Access to Supervised Exercise and Pulmonary Rehabilitation
Research has shown that doing pulmonary rehabilitation can improve the quality of life of people with COPD and other lung diseases and prevent hospitalization. However, the ongoing pandemic has significantly affected the availability of supervised exercise programs, and pulmonary rehabilitation programs. In response to the question on pulmonary rehabilitation, 28% (133) reported having completed a pulmonary rehabilitation program in the past, and 7.4% (35) reported actively participating in a pulmonary rehabilitation program before it was closed due to the COVID-19 pandemic. Based on text responses provided via comments in the survey, there was concern about access to exercise programs although some were able to do telehealth pulmonary rehabilitation. Given this information, the COPDF has submitted a grant application to work with other groups to focus on improving the efficiency of virtual/telehealth pulmonary rehabilitation with peer coaching support. We also partnered with experts and added information to our website about maintaining an exercise routine at home.
Airway Clearance Techniques
Lung hygiene is very important in people with COPD and other lung diseases that have large amounts of airway mucus (phlegm). Based on comments in COPD360 we are aware of concerns about the risk of spreading the virus while performing airway clearance techniques. The survey indicated that 60% (356) of those with COPD reported doing at least one airway clearance technique (ACT) including mostly huff cough (reported by 43% of the respondents to this question) but also positive expiratory pressure, oscillating system, exercise, vibratory vests, and nebulized hypertonic saline. Based on these answers, we are planning educational activities on doing airway clearance techniques while reducing potential COVID-19 exposure to others, including a dedicated COPDF ACT web page currently under review by experts.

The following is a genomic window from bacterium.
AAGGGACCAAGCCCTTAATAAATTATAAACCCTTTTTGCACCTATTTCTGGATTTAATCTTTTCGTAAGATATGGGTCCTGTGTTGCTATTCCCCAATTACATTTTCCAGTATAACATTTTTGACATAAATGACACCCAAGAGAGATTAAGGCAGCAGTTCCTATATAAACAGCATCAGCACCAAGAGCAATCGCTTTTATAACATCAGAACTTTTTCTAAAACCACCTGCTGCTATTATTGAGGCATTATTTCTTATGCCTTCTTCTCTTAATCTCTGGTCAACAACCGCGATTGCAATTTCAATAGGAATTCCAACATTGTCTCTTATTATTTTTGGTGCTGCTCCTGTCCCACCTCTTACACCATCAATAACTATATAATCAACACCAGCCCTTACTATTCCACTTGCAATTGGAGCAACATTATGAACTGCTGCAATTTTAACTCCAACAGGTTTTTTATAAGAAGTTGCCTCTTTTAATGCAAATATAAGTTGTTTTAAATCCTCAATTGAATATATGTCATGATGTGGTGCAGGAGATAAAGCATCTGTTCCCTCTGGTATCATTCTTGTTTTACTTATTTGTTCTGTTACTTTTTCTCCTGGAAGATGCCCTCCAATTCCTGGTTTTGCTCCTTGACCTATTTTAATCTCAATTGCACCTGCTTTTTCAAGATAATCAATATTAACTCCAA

What Would Help Those with COPD Cope Better with COVID-19?
The most common response to this question was the need for help with selecting/getting the best face coverings/masks. This has been addressed in the April 3rd update of the COVID-19 Blog post being updated regularly. It has also been addressed in a recent webinar on “Maintaining Good Health Through COPD Management”. Other needs included: guided physical therapy/pulmonary rehab/exercise at home; ways to get household supplies; access to virtual support groups, book clubs, guided meditation; assistance with writing a COPD action plan; assistance with technology, video calls, and/or social media; and assistance carrying oxygen tanks in/and out of home (shown in the table below). Nearly 20% reported a need for “Other” resources and provided further details. A few themes found in comments include the need to address depression, struggling with physical distancing, isolation and the need for access to accurate, simply written information for people with COPD.